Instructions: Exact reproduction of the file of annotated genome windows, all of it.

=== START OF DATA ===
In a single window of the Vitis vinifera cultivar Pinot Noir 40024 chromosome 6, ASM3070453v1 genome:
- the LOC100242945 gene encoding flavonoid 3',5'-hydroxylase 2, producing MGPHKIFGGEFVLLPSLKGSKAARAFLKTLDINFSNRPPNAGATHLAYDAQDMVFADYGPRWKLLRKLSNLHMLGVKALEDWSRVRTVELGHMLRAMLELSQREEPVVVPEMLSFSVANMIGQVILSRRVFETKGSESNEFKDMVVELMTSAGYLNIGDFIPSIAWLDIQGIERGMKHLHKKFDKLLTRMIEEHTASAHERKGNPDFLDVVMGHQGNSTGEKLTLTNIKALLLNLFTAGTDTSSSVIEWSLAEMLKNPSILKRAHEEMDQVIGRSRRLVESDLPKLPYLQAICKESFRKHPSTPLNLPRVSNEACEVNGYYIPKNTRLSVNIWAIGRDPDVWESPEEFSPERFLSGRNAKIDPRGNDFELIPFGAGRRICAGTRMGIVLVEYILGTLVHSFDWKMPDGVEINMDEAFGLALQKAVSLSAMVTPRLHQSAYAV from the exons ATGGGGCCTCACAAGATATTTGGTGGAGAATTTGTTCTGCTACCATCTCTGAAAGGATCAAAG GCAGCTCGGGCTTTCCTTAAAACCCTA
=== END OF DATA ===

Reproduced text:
In a single window of the Vitis vinifera cultivar Pinot Noir 40024 chromosome 6, ASM3070453v1 genome:
- the LOC100242945 gene encoding flavonoid 3',5'-hydroxylase 2, producing MGPHKIFGGEFVLLPSLKGSKAARAFLKTLDINFSNRPPNAGATHLAYDAQDMVFADYGPRWKLLRKLSNLHMLGVKALEDWSRVRTVELGHMLRAMLELSQREEPVVVPEMLSFSVANMIGQVILSRRVFETKGSESNEFKDMVVELMTSAGYLNIGDFIPSIAWLDIQGIERGMKHLHKKFDKLLTRMIEEHTASAHERKGNPDFLDVVMGHQGNSTGEKLTLTNIKALLLNLFTAGTDTSSSVIEWSLAEMLKNPSILKRAHEEMDQVIGRSRRLVESDLPKLPYLQAICKESFRKHPSTPLNLPRVSNEACEVNGYYIPKNTRLSVNIWAIGRDPDVWESPEEFSPERFLSGRNAKIDPRGNDFELIPFGAGRRICAGTRMGIVLVEYILGTLVHSFDWKMPDGVEINMDEAFGLALQKAVSLSAMVTPRLHQSAYAV from the exons ATGGGGCCTCACAAGATATTTGGTGGAGAATTTGTTCTGCTACCATCTCTGAAAGGATCAAAG GCAGCTCGGGCTTTCCTTAAAACCCTA